Jacy – A Portrait of Childfree Compromise

Jay Zigmont, PhD, CFP®

This portrait is one of 26 featured in the new book, “Portraits of Childfree Wealth” available for ordering now at Amazon, Barnes & Noble and everywhere books are sold. 

28, Female, Single, Texas
Some College in Civil Engineering
Contract Administrator

Jacy is 28, single, and she grew up in a small town in the panhandle of Texas “where we have more cows than people.” She is fortunate to work for the state government, which offers excellent job security and a pension (which is very rare now). Fortunately, her job allows her to work from anywhere, and Jacy recently moved to support her aging grandparents. Of course, it isn’t ideal, but Jacy was willing to move and compromise to meet her family obligations.

Jacy has a wide variety of reasons for choosing to be Childfree. These include family, finances, and medical issues:

“With the background of my parents, I had kind of a rough upbringing. My parents did split up eventually, which was a good thing for everybody involved, but my mom suffers from mental illness pretty badly. So, I know that can run in the family. I have paid a lot of money for therapy for that reason. So, the biggest reason for me to be Childfree is to stop generational curses, for lack of a better word. I don’t want to screw kids up. Kids are a lifetime responsibility, and frankly, I don’t want that kind of responsibility. I don’t even own pets because I prefer to have the freedom to do what I want when I want and not have to worry about anybody but myself.

I always tell my parents, like I didn’t ask to be here. Y’all brought me here, and I wouldn’t want a child to feel that way. I also see the financial hardships of having a child. I had stepkids at one point in my life, and that drove home the expense side of things. They’re expensive. Daycare is expensive. School is expensive, and I work for the state. I’m not super wealthy or anything, and I don’t want to struggle. I know I can financially support myself. I’m comfortable with the money I’m making now and where I’m at. I would like to continue that. I love to travel, and kids make that hard. And lastly, I do have health issues that could be passed on to a child, as I have autoimmune issues and things like that. With my autoimmune stuff, they don’t know where it comes from. They think it might be genetic, but they’re not for sure. So far, I’m the only one in my family who has it, but it is possible to pass that along to a child. I couldn’t bear to do it because I know what I live with every day. And I wouldn’t want to put that on another person.”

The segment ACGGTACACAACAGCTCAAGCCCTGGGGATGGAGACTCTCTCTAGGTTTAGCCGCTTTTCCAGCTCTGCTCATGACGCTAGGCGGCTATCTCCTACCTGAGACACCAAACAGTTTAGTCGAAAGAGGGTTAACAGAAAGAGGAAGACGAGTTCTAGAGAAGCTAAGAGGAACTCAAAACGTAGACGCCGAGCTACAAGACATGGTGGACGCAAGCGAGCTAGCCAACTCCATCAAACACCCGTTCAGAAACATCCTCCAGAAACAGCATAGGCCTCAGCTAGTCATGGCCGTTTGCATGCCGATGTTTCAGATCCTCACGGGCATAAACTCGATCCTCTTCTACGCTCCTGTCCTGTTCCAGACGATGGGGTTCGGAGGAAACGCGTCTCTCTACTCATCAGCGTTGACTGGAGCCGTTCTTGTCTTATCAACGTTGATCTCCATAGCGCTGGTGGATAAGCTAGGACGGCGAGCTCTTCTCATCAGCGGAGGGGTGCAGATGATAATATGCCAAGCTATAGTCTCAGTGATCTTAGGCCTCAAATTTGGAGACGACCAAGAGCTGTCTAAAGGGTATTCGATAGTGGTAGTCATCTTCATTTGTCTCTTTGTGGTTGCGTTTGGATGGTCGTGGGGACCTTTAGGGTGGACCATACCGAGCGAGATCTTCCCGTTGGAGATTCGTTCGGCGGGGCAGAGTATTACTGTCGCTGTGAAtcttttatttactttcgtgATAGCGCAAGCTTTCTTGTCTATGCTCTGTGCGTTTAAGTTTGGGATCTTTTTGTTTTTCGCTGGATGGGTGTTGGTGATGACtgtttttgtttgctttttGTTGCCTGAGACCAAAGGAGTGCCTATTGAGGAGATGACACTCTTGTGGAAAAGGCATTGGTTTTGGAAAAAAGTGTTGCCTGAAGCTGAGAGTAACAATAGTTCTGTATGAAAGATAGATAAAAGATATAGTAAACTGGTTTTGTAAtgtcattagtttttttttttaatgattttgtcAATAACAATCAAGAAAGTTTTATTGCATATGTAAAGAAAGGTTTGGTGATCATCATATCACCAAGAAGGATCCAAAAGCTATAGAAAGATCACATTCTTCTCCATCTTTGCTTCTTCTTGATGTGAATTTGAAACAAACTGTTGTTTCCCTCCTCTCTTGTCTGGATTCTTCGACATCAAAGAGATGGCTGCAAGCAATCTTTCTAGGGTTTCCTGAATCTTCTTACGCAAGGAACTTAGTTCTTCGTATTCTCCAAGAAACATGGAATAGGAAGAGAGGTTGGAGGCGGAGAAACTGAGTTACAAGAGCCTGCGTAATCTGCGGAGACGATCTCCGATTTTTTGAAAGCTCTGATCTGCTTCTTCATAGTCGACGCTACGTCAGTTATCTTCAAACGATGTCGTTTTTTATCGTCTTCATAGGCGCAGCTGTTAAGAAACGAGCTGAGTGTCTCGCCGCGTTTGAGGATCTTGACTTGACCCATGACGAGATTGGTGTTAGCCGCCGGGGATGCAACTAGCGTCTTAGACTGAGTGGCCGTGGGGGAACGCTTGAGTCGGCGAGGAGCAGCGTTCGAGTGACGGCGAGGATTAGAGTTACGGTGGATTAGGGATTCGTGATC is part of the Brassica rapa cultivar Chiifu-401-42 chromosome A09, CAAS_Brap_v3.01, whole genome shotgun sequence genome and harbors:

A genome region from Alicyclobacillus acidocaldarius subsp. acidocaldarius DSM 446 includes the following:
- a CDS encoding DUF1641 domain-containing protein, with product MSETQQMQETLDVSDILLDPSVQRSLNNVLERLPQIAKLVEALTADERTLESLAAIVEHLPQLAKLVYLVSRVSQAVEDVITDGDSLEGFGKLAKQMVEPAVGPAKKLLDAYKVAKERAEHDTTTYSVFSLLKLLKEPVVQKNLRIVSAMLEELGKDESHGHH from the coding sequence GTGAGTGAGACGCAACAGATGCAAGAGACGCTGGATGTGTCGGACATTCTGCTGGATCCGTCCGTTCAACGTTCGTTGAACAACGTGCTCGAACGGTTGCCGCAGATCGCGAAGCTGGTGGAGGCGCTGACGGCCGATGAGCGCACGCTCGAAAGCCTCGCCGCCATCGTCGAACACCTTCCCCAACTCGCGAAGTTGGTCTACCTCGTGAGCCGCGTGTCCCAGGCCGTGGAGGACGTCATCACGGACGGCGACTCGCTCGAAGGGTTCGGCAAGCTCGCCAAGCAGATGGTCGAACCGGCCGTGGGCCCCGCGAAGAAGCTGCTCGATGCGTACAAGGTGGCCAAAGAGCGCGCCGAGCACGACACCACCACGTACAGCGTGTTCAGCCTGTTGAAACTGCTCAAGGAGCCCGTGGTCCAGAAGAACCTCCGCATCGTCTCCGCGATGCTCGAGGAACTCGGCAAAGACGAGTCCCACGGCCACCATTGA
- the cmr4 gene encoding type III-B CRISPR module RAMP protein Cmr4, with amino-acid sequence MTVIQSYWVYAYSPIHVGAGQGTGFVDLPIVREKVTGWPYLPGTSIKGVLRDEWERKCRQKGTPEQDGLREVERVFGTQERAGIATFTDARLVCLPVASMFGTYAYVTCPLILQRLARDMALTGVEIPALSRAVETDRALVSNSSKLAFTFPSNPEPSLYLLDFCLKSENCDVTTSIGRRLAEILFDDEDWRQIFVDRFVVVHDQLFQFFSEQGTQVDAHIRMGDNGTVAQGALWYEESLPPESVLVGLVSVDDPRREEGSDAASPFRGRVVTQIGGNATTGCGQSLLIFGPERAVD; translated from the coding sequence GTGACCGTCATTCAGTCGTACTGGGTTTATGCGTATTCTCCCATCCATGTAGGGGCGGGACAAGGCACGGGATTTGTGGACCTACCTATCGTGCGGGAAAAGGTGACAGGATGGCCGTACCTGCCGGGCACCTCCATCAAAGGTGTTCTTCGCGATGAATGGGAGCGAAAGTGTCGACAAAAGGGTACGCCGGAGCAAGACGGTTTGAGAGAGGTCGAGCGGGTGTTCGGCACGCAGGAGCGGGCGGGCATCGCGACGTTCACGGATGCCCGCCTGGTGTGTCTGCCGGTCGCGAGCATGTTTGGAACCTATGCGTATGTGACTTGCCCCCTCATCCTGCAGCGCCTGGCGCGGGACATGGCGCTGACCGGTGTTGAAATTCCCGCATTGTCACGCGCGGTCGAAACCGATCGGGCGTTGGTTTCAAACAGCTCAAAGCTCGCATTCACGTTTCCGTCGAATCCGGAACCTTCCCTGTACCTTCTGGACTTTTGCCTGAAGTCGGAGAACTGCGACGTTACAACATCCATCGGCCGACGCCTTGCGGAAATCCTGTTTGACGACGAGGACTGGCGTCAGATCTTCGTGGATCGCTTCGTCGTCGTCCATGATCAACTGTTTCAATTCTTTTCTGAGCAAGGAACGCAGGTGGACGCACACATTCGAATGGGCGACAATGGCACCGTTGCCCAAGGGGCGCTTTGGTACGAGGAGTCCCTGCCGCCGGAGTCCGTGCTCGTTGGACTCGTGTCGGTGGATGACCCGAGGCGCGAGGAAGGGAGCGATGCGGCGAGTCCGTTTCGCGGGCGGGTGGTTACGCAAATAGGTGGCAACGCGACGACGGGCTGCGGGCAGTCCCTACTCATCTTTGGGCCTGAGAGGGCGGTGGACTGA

Jacy mentioned that she had stepkids for a while. For this book, I have defined Childfree as “not having kids, and not planning on having kids.” I asked Jacy if kids were an option in the future:

“I’m open to the possibility of it. Well, I guess it would kind of have to start out with deceit [as her current relationship did], and I didn’t know about them. If I fell in love with the person and found out they had kids, I might think about it. I am dating someone now, and he does have a child, but that has posed problems already. I don’t know if that’s going to end up as a long‑term relationship or not. And if, if it doesn’t, I don’t think I would be open to dating someone with kids again.”

As someone who is Childfree and has been married for 12 years, I can’t get my head around Childfree dating. It is a challenge that I’m very happy I don’t have to face. Jacy’s dating situation intrigued me, to say the least. She has grown stronger in her stance to be Childfree over the years, yet she was dating someone with a kid. I asked her if the fact that he has a child is a dealbreaker for her:

“The way their custody and everything is set up, he doesn’t have his son all the time. So, when I see him, his son is not always there. I suppose if it were to move in together and get married and things like that, it might be different. So that’s definitely a conversation we’ve got to have.”